• Since December 2022, Cisco Talos has been observing an unidentified actor deploying two relatively new threats, the recently discovered MortalKombat ransomware and a GO variant of the Laplas Clipper malware, to steal cryptocurrency from victims.
  • Talos observed the actor scanning the internet for victim machines with an exposed remote desktop protocol (RDP) port 3389, using one of their download servers that run an RDP crawler and also facilitates MortalKombat ransomware.
  • Based on Talos’ analysis of similarities in code, class name, and registry key strings, we assess with high confidence that the MortalKombat ransomware belongs to the Xorist family.
  • Talos continues to see attack campaigns targeting individuals, small businesses, and large organizations that aim to steal or demand ransom payments in cryptocurrency. Leveraging cryptocurrency offers threat actors attractive benefits such as anonymity, decentralization, and lack of regulation, making it more challenging to track.
  • Talos recommends that users and organizations be meticulous about the recipient’s wallet address while performing cryptocurrency transactions. Talos encourages updating computers with the latest security updates, implementing robust endpoint protection solutions with behavioral detection capabilities, and maintaining tested, offline backup solutions for endpoints with a reasonable restoration time in the event of a ransomware attack.

Multi-stage attack chain delivers malware or ransomware and removes infection markers

A typical infection in this campaign begins with a phishing email and kicks off a multi-stage attack chain in which the actor delivers either malware or ransomware, then deletes evidence of malicious files, covering their tracks and challenging analysis.

The malicious ZIP file attached to the initial phishing email contains a BAT loader script. When a victim opens the loader script, it downloads another malicious ZIP file from an attacker-controlled hosting server to the victim’s machine, inflates it automatically, and executes the payload, which is either the GO variant of Laplas Clipper malware or MortalKombat ransomware. The loader script will run the dropped payload as a process in the victim’s machine, then delete the downloaded and dropped malicious files to clean up the infection markers.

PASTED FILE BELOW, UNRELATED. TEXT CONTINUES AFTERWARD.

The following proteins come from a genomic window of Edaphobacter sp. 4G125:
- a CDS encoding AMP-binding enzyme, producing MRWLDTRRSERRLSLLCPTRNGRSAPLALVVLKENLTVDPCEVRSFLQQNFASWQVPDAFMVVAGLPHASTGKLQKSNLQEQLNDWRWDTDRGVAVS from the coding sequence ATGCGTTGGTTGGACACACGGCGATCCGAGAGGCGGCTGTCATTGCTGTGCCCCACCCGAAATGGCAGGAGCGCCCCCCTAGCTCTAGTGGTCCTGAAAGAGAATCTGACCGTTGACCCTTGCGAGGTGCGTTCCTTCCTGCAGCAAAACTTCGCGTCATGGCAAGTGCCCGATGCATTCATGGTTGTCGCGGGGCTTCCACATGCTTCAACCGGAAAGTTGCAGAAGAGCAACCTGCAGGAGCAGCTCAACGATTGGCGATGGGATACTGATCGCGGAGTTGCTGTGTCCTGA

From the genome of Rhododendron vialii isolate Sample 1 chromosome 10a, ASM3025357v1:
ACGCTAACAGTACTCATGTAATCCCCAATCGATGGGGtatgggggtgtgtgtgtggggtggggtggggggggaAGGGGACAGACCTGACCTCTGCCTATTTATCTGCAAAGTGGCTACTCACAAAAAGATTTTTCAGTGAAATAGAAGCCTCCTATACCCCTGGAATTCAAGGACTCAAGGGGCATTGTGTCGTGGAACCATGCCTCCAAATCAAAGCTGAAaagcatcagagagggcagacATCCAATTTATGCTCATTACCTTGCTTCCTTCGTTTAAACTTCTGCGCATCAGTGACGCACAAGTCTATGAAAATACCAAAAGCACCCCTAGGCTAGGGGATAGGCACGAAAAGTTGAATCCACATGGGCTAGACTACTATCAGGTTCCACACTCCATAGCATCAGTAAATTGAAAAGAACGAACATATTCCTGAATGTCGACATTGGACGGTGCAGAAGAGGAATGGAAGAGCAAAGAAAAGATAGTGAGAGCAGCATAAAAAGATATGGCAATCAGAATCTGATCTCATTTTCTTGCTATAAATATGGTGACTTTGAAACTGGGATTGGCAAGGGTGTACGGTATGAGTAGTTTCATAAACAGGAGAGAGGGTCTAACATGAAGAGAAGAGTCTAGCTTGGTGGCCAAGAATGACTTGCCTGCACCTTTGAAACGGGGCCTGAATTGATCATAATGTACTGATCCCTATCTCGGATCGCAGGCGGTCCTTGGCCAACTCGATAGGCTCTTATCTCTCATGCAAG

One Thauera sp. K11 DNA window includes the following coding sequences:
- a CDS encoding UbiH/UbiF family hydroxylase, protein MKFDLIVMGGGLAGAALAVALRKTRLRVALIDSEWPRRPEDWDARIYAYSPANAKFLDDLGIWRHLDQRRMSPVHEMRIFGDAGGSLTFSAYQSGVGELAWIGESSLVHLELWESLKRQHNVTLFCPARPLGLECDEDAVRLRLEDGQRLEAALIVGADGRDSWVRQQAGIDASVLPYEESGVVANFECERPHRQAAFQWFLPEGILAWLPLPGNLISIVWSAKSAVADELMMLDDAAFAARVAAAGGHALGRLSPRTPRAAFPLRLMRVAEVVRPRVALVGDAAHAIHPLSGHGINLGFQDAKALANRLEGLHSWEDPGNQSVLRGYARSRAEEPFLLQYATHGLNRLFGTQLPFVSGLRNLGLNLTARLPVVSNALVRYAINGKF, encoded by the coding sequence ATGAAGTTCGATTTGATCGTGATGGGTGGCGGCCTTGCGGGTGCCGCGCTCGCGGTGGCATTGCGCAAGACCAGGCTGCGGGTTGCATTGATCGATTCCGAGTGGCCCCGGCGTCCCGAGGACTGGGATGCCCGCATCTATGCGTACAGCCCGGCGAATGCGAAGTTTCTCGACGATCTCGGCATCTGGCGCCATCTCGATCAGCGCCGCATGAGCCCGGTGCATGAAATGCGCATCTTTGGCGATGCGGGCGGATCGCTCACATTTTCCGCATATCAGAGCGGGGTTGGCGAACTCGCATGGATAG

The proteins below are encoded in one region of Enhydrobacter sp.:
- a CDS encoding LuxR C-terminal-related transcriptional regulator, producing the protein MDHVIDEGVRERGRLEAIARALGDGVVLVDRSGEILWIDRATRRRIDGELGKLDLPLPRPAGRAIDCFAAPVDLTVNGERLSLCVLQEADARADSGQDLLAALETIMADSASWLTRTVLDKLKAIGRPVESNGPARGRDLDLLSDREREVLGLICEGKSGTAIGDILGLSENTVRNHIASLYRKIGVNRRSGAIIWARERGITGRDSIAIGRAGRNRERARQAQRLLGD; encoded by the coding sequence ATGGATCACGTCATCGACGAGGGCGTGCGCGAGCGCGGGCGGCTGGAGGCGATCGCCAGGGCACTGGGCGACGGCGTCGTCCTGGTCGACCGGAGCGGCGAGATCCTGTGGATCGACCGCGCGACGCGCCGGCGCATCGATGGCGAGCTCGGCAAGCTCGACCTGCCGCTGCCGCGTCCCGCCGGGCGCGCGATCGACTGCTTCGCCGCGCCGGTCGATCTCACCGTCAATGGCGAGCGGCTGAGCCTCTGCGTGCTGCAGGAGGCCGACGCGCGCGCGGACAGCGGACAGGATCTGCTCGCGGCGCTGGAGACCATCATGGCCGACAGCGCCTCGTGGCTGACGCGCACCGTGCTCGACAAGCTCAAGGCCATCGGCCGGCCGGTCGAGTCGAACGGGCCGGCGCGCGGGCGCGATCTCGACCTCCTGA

Infection summary flow diagram.

Cryptocurrency-themed email lure used as initial infection vector

The initial infection vector is a phishing email in which the attackers impersonate CoinPayments, a legitimate global cryptocurrency payment gateway. Additionally, the emails have a spoofed sender email, “noreply[at]CoinPayments[.]net”, and the email subject “[CoinPayments[.]net] Payment Timed Out.”  A malicious ZIP file is attached with a filename resembling a transaction ID mentioned in the email body, enticing the recipient to unzip the malicious attachment and view the contents, which is a malicious BAT loader.

Phishing email sample.

BAT loader used to deploy Laplas Clipper malware and MortalKombat ransomware

Talos observed different attacks in this campaign where the actor used the BAT loader script to download and execute either Laplas Clipper malware or MortalKombat ransomware.

The BAT loader script uses the living-off-the-land binary (LoLBin) bitsadmin to download a malicious ZIP file from the attacker-controlled download server to the victim machine’s local user applications temporary folder. Using an embedded VB script, the BAT loader script inflates the downloaded malicious ZIP in the “%TEMP%” location and drops a malicious executable file with double file extensions “<filename>.PDF.EXE”. The BAT loader script starts the dropped malware using the Windows start command and deletes the downloaded ZIP file and the dropped payload.

BAT loader downloading and executing MortalKombat ransomware.

BAT loader downloading and executing Laplas Clipper malware.

MortalKombat and Laplas Clipper payloads deployed to elicit cryptocurrency gains

Talos observed the threat actor deploying MortalKombat ransomware and Laplas Clipper malware in this campaign, both used to steal cryptocurrency from the victim.

MortalKombat ransomware functionality

MortalKombat is a novel ransomware, first observed by threat researchers in January 2023, with little known about its developers and operating model. The name of the ransomware and the wallpaper it drops on the victim system are almost certainly a reference to the Mortal Kombat media franchise, which encompasses a series of popular video games and films.

Talos observed that MortalKombat encrypts various files on the victim machine’s filesystem, such as system, application, database, backup, and virtual machine files, as well as files on the remote locations mapped as logical drives in the victim’s machine. It drops the ransom note and changes the victim machine’s wallpaper upon the encryption process. MortalKombat did not show any wiper behavior or delete the volume shadow copies on the victim’s machine. Still, it corrupts Windows Explorer, removes applications and folders from Windows startup, and disables the Run command window on the victim’s machine, making it inoperable. An example ransom note and the victim machine’s wallpaper of MortalKombat ransomware are shown below: